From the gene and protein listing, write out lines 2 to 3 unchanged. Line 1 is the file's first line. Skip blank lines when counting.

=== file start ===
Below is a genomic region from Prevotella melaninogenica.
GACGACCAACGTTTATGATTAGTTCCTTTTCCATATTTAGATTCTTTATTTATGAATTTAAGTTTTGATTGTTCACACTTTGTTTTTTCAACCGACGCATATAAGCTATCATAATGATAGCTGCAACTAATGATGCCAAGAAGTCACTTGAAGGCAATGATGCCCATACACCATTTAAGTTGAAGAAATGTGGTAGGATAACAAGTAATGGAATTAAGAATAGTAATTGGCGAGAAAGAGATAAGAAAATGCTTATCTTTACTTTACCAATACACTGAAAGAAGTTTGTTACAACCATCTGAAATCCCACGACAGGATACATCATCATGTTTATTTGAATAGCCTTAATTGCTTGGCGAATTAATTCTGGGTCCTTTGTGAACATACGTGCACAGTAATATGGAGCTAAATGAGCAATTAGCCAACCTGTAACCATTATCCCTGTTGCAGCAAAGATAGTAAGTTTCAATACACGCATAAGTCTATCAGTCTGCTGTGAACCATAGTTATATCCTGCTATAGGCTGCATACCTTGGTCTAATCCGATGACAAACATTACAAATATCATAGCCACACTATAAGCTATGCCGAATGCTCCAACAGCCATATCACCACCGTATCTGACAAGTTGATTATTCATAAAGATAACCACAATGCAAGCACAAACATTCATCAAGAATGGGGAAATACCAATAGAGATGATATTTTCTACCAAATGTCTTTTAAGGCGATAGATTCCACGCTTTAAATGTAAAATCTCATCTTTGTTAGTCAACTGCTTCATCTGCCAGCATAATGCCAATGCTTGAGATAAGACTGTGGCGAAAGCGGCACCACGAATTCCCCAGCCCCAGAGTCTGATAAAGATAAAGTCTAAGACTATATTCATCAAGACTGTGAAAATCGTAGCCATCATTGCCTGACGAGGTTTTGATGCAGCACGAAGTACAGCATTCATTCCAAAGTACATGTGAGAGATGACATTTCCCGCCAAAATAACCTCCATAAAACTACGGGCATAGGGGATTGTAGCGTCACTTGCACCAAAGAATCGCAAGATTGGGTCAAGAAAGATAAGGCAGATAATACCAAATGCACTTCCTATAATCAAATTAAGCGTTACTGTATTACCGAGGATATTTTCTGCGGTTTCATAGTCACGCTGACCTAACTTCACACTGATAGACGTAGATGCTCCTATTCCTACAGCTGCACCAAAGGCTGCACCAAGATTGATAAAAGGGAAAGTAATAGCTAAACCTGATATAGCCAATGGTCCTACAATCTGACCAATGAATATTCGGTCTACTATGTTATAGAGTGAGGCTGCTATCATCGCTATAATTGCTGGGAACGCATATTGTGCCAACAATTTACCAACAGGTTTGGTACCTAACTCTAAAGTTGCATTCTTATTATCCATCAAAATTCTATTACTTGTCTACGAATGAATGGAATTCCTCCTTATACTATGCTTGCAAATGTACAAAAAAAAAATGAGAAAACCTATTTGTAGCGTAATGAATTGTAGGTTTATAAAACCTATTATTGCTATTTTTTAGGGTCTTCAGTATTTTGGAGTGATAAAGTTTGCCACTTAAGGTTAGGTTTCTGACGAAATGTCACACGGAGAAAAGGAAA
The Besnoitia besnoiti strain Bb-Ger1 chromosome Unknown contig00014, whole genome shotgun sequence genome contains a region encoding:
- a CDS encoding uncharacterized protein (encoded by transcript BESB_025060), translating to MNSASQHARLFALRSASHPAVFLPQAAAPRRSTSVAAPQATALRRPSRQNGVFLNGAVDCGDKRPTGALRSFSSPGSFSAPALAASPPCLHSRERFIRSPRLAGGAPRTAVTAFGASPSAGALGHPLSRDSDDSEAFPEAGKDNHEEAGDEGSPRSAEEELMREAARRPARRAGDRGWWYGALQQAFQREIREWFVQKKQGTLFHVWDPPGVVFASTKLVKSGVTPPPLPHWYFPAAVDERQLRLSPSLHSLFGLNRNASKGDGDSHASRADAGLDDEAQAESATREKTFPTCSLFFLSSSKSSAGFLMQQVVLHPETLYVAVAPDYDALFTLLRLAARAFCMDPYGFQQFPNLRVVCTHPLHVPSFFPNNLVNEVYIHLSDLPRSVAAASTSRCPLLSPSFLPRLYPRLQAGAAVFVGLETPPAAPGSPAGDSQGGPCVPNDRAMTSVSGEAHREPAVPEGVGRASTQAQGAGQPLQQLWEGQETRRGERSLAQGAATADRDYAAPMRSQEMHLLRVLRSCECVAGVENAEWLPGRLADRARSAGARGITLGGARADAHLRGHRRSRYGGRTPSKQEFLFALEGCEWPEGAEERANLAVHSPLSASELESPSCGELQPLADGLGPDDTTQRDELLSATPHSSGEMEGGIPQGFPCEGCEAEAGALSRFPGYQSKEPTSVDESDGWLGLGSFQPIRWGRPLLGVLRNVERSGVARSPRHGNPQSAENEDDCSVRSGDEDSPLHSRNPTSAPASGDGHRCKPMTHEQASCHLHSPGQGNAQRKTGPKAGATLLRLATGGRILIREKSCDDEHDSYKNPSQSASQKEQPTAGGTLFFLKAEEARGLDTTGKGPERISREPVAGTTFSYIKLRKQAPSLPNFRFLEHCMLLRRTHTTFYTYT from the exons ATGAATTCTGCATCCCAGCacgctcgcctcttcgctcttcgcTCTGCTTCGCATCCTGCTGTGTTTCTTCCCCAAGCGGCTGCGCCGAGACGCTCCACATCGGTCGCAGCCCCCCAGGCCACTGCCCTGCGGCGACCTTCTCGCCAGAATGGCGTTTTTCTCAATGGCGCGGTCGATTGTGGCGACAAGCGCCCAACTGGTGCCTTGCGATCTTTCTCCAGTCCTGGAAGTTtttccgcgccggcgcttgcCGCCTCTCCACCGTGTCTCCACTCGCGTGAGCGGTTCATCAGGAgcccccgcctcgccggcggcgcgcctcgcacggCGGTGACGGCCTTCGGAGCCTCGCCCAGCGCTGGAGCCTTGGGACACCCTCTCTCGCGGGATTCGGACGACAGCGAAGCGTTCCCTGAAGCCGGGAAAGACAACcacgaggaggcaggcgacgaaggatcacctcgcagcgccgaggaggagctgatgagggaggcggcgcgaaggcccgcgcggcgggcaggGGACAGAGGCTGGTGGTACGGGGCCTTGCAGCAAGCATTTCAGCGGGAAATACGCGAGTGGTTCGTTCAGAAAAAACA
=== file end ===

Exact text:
GACGACCAACGTTTATGATTAGTTCCTTTTCCATATTTAGATTCTTTATTTATGAATTTAAGTTTTGATTGTTCACACTTTGTTTTTTCAACCGACGCATATAAGCTATCATAATGATAGCTGCAACTAATGATGCCAAGAAGTCACTTGAAGGCAATGATGCCCATACACCATTTAAGTTGAAGAAATGTGGTAGGATAACAAGTAATGGAATTAAGAATAGTAATTGGCGAGAAAGAGATAAGAAAATGCTTATCTTTACTTTACCAATACACTGAAAGAAGTTTGTTACAACCATCTGAAATCCCACGACAGGATACATCATCATGTTTATTTGAATAGCCTTAATTGCTTGGCGAATTAATTCTGGGTCCTTTGTGAACATACGTGCACAGTAATATGGAGCTAAATGAGCAATTAGCCAACCTGTAACCATTATCCCTGTTGCAGCAAAGATAGTAAGTTTCAATACACGCATAAGTCTATCAGTCTGCTGTGAACCATAGTTATATCCTGCTATAGGCTGCATACCTTGGTCTAATCCGATGACAAACATTACAAATATCATAGCCACACTATAAGCTATGCCGAATGCTCCAACAGCCATATCACCACCGTATCTGACAAGTTGATTATTCATAAAGATAACCACAATGCAAGCACAAACATTCATCAAGAATGGGGAAATACCAATAGAGATGATATTTTCTACCAAATGTCTTTTAAGGCGATAGATTCCACGCTTTAAATGTAAAATCTCATCTTTGTTAGTCAACTGCTTCATCTGCCAGCATAATGCCAATGCTTGAGATAAGACTGTGGCGAAAGCGGCACCACGAATTCCCCAGCCCCAGAGTCTGATAAAGATAAAGTCTAAGACTATATTCATCAAGACTGTGAAAATCGTAGCCATCATTGCCTGACGAGGTTTTGATGCAGCACGAAGTACAGCATTCATTCCAAAGTACATGTGAGAGATGACATTTCCCGCCAAAATAACCTCCATAAAACTACGGGCATAGGGGATTGTAGCGTCACTTGCACCAAAGAATCGCAAGATTGGGTCAAGAAAGATAAGGCAGATAATACCAAATGCACTTCCTATAATCAAATTAAGCGTTACTGTATTACCGAGGATATTTTCTGCGGTTTCATAGTCACGCTGACCTAACTTCACACTGATAGACGTAGATGCTCCTATTCCTACAGCTGCACCAAAGGCTGCACCAAGATTGATAAAAGGGAAAGTAATAGCTAAACCTGATATAGCCAATGGTCCTACAATCTGACCAATGAATATTCGGTCTACTATGTTATAGAGTGAGGCTGCTATCATCGCTATAATTGCTGGGAACGCATATTGTGCCAACAATTTACCAACAGGTTTGGTACCTAACTCTAAAGTTGCATTCTTATTATCCATCAAAATTCTATTACTTGTCTACGAATGAATGGAATTCCTCCTTATACTATGCTTGCAAATGTACAAAAAAAAAATGAGAAAACCTATTTGTAGCGTAATGAATTGTAGGTTTATAAAACCTATTATTGCTATTTTTTAGGGTCTTCAGTATTTTGGAGTGATAAAGTTTGCCACTTAAGGTTAGGTTTCTGACGAAATGTCACACGGAGAAAAGGAAA
The Besnoitia besnoiti strain Bb-Ger1 chromosome Unknown contig00014, whole genome shotgun sequence genome contains a region encoding: